Also seeing notable declines: Michigan State University’s Broad College of Business (3.30 in 2013 to 3.20 in 2017) and the University of Minnesota’s Carlson School of Management, which fell .09 to 3.34.


That’s over five years. What about the changes in the last year alone? For one thing, the two schools leading the “biggest gainers” list below owe most of their progress to what they achieved between 2016 and 2017, with Georgia gaining .16 in that span and USC gaining .11. In all, 23 schools in the top 50 saw year-over-year gains, with other notables including the University of Pittsburgh’s Katz Graduate School of Business (.12), Emory University’s Goizueta Business School (.10), and Boston College’s Carroll School of Management (.08).

But that means that, subtracting the three schools for which there isn’t enough data to form a picture and the seven schools that stayed even — notably the Wharton School at the University of Pennsylvania (3.60), Northwestern Kellogg (3.60), Columbia Business School (3.50), and the University of Virginia’s Darden School of Business (3.50) — 17 schools saw drops in the last year, and some of them were big drops. Purdue University’s Krannert School of Management fell .17 to 3.22, MSU Broad dropped .10 to 3.20, and MIT Sloan dropped .09 to 3.49. Before this year MIT had been enjoying a .05 rise in its five-year trend.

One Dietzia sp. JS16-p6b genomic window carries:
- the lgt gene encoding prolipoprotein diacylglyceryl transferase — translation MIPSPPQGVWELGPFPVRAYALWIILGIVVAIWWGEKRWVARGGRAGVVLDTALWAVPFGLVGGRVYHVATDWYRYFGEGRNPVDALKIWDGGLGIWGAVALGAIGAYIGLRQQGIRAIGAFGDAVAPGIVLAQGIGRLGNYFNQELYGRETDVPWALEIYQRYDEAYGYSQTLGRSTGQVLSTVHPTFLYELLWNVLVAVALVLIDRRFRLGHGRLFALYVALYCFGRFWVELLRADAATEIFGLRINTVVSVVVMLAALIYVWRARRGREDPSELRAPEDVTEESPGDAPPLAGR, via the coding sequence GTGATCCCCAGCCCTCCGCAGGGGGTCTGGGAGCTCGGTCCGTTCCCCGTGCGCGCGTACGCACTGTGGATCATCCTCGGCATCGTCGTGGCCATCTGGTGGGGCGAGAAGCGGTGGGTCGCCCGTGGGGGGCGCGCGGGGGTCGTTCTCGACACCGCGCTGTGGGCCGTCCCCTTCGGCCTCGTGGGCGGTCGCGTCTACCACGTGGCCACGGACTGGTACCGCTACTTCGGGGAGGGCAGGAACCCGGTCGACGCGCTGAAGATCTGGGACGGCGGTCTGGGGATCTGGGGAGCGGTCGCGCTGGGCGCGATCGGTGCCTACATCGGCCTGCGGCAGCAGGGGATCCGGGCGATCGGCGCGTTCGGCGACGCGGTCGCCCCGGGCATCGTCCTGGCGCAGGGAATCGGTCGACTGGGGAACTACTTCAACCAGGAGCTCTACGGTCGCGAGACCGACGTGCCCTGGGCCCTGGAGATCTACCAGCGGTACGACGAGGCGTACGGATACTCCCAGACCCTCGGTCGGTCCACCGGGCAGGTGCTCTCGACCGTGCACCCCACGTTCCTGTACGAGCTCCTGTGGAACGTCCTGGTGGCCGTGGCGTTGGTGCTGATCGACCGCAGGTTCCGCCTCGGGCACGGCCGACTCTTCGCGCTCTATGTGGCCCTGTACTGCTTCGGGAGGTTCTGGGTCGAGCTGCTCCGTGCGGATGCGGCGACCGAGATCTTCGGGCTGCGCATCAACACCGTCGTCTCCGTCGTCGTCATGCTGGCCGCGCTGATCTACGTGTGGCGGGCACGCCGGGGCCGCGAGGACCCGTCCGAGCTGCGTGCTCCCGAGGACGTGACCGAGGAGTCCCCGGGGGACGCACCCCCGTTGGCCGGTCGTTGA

Overall, then, in the last year the picture is decidedly mixed, with schools that gained gaining an average of .05 and schools that lost losing an average .06.


A low GPA doesn’t always sink an application. At Chicago Booth this fall, someone with a 2.72 was admitted. As consultant Karen Marks wrote for Poets&Quants in 2016, “Despite what you may have heard, it is absolutely possible to get into a top MBA program with a low GPA,” adding that she has helped many clients succeed despite having shaky undergraduate records. “Just how low were these GPAs? I have helped clients with GPAs as low as 2.4 get full-tuition scholarships to top-10 schools, and clients with sub-2.6 GPAs get into top-five schools with significant funding.”

Betsy Massar of MBA admissions consulting firm Master Admissions, speaking to P&Q last year, added that “A great GPA is not the only thing that admissions officers care about. It’s also the quality of that GPA. A student who has a lower-than-average GPA for a school in a subject like applied math or chemistry is still going to get a good look. Everyone knows not all majors and not all courses are equally difficult. If you have just an average GPA but took courses in really difficult subjects like physics, you shouldn’t worry. It’s really about how much you challenge yourself.

“But it’s not just about grades,” Massar said. “We see people all the time with great grades and scores who are really quite boring. The grades might get you considered, but you have to deliver.”

(See the next pages for the P&Q top 50 schools and their GPAs over the last five years.)